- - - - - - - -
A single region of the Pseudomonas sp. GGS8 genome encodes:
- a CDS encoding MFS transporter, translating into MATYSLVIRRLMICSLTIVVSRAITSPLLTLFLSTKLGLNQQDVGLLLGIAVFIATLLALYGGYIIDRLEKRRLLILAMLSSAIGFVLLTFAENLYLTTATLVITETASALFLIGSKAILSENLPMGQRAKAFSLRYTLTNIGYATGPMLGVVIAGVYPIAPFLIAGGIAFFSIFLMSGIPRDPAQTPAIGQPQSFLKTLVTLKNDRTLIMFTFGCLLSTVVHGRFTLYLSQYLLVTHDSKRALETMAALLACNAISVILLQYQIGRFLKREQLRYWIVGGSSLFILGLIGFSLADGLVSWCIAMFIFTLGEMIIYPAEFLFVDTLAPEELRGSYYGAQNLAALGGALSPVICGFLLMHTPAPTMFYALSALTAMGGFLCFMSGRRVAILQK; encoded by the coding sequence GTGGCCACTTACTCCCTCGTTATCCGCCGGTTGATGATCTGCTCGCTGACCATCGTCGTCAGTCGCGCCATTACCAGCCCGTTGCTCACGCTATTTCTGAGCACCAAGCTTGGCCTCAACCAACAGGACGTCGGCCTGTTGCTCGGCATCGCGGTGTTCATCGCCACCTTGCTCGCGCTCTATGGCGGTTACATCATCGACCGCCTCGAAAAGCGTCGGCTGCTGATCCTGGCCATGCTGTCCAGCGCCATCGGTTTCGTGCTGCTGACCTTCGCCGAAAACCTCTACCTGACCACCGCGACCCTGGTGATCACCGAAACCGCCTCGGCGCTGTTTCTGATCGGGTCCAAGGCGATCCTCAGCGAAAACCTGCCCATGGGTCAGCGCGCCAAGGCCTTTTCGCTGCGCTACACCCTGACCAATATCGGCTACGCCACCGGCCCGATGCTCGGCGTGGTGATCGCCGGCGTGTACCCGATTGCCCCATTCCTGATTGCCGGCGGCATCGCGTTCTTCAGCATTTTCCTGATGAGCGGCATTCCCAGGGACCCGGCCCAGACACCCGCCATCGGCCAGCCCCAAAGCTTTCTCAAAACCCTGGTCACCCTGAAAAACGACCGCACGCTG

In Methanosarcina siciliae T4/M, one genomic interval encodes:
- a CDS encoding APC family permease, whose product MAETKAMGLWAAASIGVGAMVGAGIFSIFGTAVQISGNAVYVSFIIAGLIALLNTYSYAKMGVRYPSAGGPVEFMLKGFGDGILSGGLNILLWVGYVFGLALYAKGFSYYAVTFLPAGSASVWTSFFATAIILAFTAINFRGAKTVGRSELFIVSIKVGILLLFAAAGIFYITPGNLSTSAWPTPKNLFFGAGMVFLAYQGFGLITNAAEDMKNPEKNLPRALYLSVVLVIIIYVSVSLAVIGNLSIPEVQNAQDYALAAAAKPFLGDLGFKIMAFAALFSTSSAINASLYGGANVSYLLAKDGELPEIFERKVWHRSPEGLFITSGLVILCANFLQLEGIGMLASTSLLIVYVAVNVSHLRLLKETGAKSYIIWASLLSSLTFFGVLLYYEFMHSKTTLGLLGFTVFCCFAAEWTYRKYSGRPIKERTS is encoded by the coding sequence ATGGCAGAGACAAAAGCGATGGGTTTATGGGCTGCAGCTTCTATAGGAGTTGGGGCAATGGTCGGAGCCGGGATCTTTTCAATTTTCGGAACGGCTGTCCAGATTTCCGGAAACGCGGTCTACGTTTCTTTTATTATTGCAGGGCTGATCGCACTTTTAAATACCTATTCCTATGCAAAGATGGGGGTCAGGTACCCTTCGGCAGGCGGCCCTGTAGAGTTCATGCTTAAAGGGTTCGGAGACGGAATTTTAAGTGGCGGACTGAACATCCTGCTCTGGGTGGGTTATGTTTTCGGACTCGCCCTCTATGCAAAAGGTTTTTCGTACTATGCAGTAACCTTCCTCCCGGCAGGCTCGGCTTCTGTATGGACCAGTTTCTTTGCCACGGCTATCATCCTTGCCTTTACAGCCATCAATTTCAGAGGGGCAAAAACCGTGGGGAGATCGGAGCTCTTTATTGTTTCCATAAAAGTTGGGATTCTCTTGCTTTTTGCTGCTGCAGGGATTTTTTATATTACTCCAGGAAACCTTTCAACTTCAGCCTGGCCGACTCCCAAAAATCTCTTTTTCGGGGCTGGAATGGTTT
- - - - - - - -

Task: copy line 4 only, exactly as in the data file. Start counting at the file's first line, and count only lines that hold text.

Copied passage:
- a CDS encoding APC family permease, whose product MAETKAMGLWAAASIGVGAMVGAGIFSIFGTAVQISGNAVYVSFIIAGLIALLNTYSYAKMGVRYPSAGGPVEFMLKGFGDGILSGGLNILLWVGYVFGLALYAKGFSYYAVTFLPAGSASVWTSFFATAIILAFTAINFRGAKTVGRSELFIVSIKVGILLLFAAAGIFYITPGNLSTSAWPTPKNLFFGAGMVFLAYQGFGLITNAAEDMKNPEKNLPRALYLSVVLVIIIYVSVSLAVIGNLSIPEVQNAQDYALAAAAKPFLGDLGFKIMAFAALFSTSSAINASLYGGANVSYLLAKDGELPEIFERKVWHRSPEGLFITSGLVILCANFLQLEGIGMLASTSLLIVYVAVNVSHLRLLKETGAKSYIIWASLLSSLTFFGVLLYYEFMHSKTTLGLLGFTVFCCFAAEWTYRKYSGRPIKERTS is encoded by the coding sequence ATGGCAGAGACAAAAGCGATGGGTTTATGGGCTGCAGCTTCTATAGGAGTTGGGGCAATGGTCGGAGCCGGGATCTTTTCAATTTTCGGAACGGCTGTCCAGATTTCCGGAAACGCGGTCTACGTTTCTTTTATTATTGCAGGGCTGATCGCACTTTTAAATACCTATTCCTATGCAAAGATGGGGGTCAGGTACCCTTCGGCAGGCGGCCCTGTAGAGTTCATGCTTAAAGGGTTCGGAGACGGAATTTTAAGTGGCGGACTGAACATCCTGCTCTGGGTGGGTTATGTTTTCGGACTCGCCCTCTATGCAAAAGGTTTTTCGTACTATGCAGTAACCTTCCTCCCGGCAGGCTCGGCTTCTGTATGGACCAGTTTCTTTGCCACGGCTATCATCCTTGCCTTTACAGCCATCAATTTCAGAGGGGCAAAAACCGTGGGGAGATCGGAGCTCTTTATTGTTTCCATAAAAGTTGGGATTCTCTTGCTTTTTGCTGCTGCAGGGATTTTTTATATTACTCCAGGAAACCTTTCAACTTCAGCCTGGCCGACTCCCAAAAATCTCTTTTTCGGGGCTGGAATGGTTT